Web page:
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Sturgeon Comeback in Detroit River, ON.

Posted on June 1st, 2009

This is a file photo of a 60-pound lake sturgeon caught near Fort Malden in 2007. Shown holding the pre-historic looking fish are Aime Bourdon of the U.S. Fish and Wildlife Service, Matthew Child of the Essex Region Conservation Authority and Jim McFee of the U.S. Fish and Wildlife Service.
This is a file photo of a 60-pound lake sturgeon caught near Fort Malden in 2007. Shown holding the pre-historic looking fish are Aime Bourdon of the U.S. Fish and Wildlife Service, Matthew Child of the Essex Region Conservation Authority and Jim McFee of the U.S. Fish and Wildlife Service.

For the first time in 30 years, lake sturgeon are spawning on the Canadian side of the Detroit River. 

 

 

 

Lake sturgeon, which can grow to six or seven feet long and live up to a century, used to be so plentiful in the Detroit River, 4,000 adult fish would be caught in the spring in the late 1800s and there are stories of them being stacked up on the Amherstburg shore like cordwood.

 

Overfishing and habitat loss — channels were dug through their spawning beds – has left the Detroit River with about one per cent of the former sturgeon population.

 

An acre of spawning beds constructed last year between Fighting Island and LaSalle marked the first time the United States and Canada had worked together to restore fish habitat in the Great Lakes. ERCA and the U.S. Fish and Wildlife Service were two of the 17 partners in the project that included BASF Corporation, the owners of Fighting Island.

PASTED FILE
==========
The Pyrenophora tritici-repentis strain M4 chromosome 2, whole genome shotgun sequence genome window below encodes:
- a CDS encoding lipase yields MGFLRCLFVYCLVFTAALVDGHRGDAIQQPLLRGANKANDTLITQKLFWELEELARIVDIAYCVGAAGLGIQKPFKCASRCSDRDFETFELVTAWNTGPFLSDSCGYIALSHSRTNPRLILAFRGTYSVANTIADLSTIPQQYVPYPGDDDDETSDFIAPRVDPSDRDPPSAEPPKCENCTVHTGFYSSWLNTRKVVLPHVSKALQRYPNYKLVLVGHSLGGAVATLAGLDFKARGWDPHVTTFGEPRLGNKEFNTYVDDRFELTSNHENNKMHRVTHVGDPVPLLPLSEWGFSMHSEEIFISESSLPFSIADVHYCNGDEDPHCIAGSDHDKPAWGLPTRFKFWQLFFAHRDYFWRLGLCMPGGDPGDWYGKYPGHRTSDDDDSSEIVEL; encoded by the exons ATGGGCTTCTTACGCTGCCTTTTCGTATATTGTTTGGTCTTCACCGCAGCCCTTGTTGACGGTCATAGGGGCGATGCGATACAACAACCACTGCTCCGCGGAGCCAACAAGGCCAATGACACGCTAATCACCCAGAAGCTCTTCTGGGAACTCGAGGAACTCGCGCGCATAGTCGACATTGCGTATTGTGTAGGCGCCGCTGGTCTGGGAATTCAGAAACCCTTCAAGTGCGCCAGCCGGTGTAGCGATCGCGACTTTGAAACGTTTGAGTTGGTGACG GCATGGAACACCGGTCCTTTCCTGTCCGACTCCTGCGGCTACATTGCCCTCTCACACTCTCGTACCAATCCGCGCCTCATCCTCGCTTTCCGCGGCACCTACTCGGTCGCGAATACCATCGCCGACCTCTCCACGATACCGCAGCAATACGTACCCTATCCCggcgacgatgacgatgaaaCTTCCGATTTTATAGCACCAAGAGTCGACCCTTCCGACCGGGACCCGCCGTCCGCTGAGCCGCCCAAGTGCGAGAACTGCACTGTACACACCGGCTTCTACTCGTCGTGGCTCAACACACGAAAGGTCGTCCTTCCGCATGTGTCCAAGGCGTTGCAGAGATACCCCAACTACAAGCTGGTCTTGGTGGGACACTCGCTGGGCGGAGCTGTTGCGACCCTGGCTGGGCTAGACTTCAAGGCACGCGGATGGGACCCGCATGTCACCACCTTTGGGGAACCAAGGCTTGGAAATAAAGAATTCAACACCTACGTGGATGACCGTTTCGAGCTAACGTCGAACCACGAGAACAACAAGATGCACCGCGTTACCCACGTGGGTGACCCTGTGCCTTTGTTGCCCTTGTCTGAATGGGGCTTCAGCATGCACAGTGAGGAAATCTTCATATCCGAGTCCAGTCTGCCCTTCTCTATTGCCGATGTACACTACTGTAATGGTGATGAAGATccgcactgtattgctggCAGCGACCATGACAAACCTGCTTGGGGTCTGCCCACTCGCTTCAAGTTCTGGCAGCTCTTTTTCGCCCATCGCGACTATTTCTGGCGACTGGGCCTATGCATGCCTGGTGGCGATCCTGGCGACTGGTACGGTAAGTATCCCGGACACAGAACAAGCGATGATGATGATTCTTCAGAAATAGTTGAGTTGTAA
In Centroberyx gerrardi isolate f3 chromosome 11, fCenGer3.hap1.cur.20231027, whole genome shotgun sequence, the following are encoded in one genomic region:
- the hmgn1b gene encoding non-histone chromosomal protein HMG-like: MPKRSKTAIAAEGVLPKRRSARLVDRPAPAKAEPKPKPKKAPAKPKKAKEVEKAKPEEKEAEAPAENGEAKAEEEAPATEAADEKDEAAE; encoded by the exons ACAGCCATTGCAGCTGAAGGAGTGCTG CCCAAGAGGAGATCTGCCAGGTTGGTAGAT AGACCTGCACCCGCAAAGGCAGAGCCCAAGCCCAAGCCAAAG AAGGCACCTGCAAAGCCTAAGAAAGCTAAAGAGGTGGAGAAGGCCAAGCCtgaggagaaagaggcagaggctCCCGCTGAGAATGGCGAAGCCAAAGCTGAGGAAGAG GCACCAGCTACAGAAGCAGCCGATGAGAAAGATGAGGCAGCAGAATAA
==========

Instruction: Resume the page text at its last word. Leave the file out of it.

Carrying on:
The spawning beds cost more than $250,000 and used four different kind of reefs. The sturgeon preferred a mixture of rock off the northeast corner of Fighting Island.  To read the full article, go to, http://www.windsorstar.com/Technology/Sturgeon+comeback+truly+breakthrough/1633050/story.html .

 

This is a photo of a lake sturgeon fish fry hatched from eggs taken off a spawning bed that was built off Fighting Island in the Detroit River. The fish fry showed the spawning beds built last year worked and were the first proof in 30 years that lake sturgeon are successfully spawning on the Canadian side of the Detroit River.  Sharon Hill story.  Photograph by: Jeff Allen, U.S. Geological Survey.
This is a photo of a lake sturgeon fish fry hatched from eggs taken off a spawning bed that was built off Fighting Island in the Detroit River. The fish fry showed the spawning beds built last year worked and were the first proof in 30 years that lake sturgeon are successfully spawning on the Canadian side of the Detroit River. Sharon Hill story. Photograph by: Jeff Allen, U.S. Geological Survey.
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